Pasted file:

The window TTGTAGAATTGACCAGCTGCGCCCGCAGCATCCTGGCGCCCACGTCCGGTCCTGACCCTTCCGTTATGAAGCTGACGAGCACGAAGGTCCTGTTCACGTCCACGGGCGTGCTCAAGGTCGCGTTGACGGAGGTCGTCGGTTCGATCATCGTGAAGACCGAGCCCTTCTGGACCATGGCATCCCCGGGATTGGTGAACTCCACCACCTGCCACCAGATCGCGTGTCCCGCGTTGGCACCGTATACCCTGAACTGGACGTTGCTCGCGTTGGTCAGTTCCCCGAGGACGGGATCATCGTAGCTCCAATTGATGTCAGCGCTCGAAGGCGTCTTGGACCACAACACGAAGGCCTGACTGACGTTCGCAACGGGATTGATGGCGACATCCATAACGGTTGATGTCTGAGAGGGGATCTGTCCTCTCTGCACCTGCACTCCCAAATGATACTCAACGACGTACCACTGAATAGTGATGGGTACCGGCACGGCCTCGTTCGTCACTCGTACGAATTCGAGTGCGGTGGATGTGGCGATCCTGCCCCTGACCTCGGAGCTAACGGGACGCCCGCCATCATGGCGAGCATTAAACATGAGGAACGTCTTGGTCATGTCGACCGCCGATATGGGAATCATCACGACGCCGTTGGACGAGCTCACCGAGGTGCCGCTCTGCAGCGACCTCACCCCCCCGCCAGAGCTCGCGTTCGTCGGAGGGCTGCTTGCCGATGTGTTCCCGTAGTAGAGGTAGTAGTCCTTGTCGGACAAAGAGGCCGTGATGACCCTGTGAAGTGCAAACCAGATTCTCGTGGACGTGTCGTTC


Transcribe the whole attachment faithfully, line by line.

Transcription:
The window TTGTAGAATTGACCAGCTGCGCCCGCAGCATCCTGGCGCCCACGTCCGGTCCTGACCCTTCCGTTATGAAGCTGACGAGCACGAAGGTCCTGTTCACGTCCACGGGCGTGCTCAAGGTCGCGTTGACGGAGGTCGTCGGTTCGATCATCGTGAAGACCGAGCCCTTCTGGACCATGGCATCCCCGGGATTGGTGAACTCCACCACCTGCCACCAGATCGCGTGTCCCGCGTTGGCACCGTATACCCTGAACTGGACGTTGCTCGCGTTGGTCAGTTCCCCGAGGACGGGATCATCGTAGCTCCAATTGATGTCAGCGCTCGAAGGCGTCTTGGACCACAACACGAAGGCCTGACTGACGTTCGCAACGGGATTGATGGCGACATCCATAACGGTTGATGTCTGAGAGGGGATCTGTCCTCTCTGCACCTGCACTCCCAAATGATACTCAACGACGTACCACTGAATAGTGATGGGTACCGGCACGGCCTCGTTCGTCACTCGTACGAATTCGAGTGCGGTGGATGTGGCGATCCTGCCCCTGACCTCGGAGCTAACGGGACGCCCGCCATCATGGCGAGCATTAAACATGAGGAACGTCTTGGTCATGTCGACCGCCGATATGGGAATCATCACGACGCCGTTGGACGAGCTCACCGAGGTGCCGCTCTGCAGCGACCTCACCCCCCCGCCAGAGCTCGCGTTCGTCGGAGGGCTGCTTGCCGATGTGTTCCCGTAGTAGAGGTAGTAGTCCTTGTCGGACAAAGAGGCCGTGATGACCCTGTGAAGTGCAAACCAGATTCTCGTGGACGTGTCGTTC